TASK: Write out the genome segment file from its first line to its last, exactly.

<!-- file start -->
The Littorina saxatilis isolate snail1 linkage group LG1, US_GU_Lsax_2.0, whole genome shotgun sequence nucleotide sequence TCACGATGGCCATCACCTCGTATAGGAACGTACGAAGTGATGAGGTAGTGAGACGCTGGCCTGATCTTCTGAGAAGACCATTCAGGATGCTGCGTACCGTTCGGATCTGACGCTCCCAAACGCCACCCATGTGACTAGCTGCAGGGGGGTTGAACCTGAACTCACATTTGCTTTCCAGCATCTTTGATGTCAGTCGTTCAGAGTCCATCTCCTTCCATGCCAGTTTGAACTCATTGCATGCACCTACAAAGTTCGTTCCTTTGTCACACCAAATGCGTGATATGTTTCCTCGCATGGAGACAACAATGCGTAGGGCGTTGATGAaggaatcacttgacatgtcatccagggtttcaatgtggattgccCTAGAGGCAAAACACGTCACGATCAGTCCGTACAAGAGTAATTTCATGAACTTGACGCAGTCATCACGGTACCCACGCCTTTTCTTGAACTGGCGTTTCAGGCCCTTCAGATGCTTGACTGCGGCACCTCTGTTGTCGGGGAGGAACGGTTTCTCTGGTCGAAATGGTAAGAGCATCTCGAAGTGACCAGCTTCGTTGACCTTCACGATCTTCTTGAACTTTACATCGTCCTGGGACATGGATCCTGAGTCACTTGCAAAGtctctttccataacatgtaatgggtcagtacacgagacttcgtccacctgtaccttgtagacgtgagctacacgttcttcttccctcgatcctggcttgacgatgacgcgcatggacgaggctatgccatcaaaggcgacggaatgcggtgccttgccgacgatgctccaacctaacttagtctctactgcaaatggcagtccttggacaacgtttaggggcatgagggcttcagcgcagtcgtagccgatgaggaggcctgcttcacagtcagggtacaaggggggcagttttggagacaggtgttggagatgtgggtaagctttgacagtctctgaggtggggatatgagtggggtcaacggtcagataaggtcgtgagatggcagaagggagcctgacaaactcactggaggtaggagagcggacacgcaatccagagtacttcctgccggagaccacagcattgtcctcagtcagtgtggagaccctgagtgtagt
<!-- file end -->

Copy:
The Littorina saxatilis isolate snail1 linkage group LG1, US_GU_Lsax_2.0, whole genome shotgun sequence nucleotide sequence TCACGATGGCCATCACCTCGTATAGGAACGTACGAAGTGATGAGGTAGTGAGACGCTGGCCTGATCTTCTGAGAAGACCATTCAGGATGCTGCGTACCGTTCGGATCTGACGCTCCCAAACGCCACCCATGTGACTAGCTGCAGGGGGGTTGAACCTGAACTCACATTTGCTTTCCAGCATCTTTGATGTCAGTCGTTCAGAGTCCATCTCCTTCCATGCCAGTTTGAACTCATTGCATGCACCTACAAAGTTCGTTCCTTTGTCACACCAAATGCGTGATATGTTTCCTCGCATGGAGACAACAATGCGTAGGGCGTTGATGAaggaatcacttgacatgtcatccagggtttcaatgtggattgccCTAGAGGCAAAACACGTCACGATCAGTCCGTACAAGAGTAATTTCATGAACTTGACGCAGTCATCACGGTACCCACGCCTTTTCTTGAACTGGCGTTTCAGGCCCTTCAGATGCTTGACTGCGGCACCTCTGTTGTCGGGGAGGAACGGTTTCTCTGGTCGAAATGGTAAGAGCATCTCGAAGTGACCAGCTTCGTTGACCTTCACGATCTTCTTGAACTTTACATCGTCCTGGGACATGGATCCTGAGTCACTTGCAAAGtctctttccataacatgtaatgggtcagtacacgagacttcgtccacctgtaccttgtagacgtgagctacacgttcttcttccctcgatcctggcttgacgatgacgcgcatggacgaggctatgccatcaaaggcgacggaatgcggtgccttgccgacgatgctccaacctaacttagtctctactgcaaatggcagtccttggacaacgtttaggggcatgagggcttcagcgcagtcgtagccgatgaggaggcctgcttcacagtcagggtacaaggggggcagttttggagacaggtgttggagatgtgggtaagctttgacagtctctgaggtggggatatgagtggggtcaacggtcagataaggtcgtgagatggcagaagggagcctgacaaactcactggaggtaggagagcggacacgcaatccagagtacttcctgccggagaccacagcattgtcctcagtcagtgtggagaccctgagtgtagt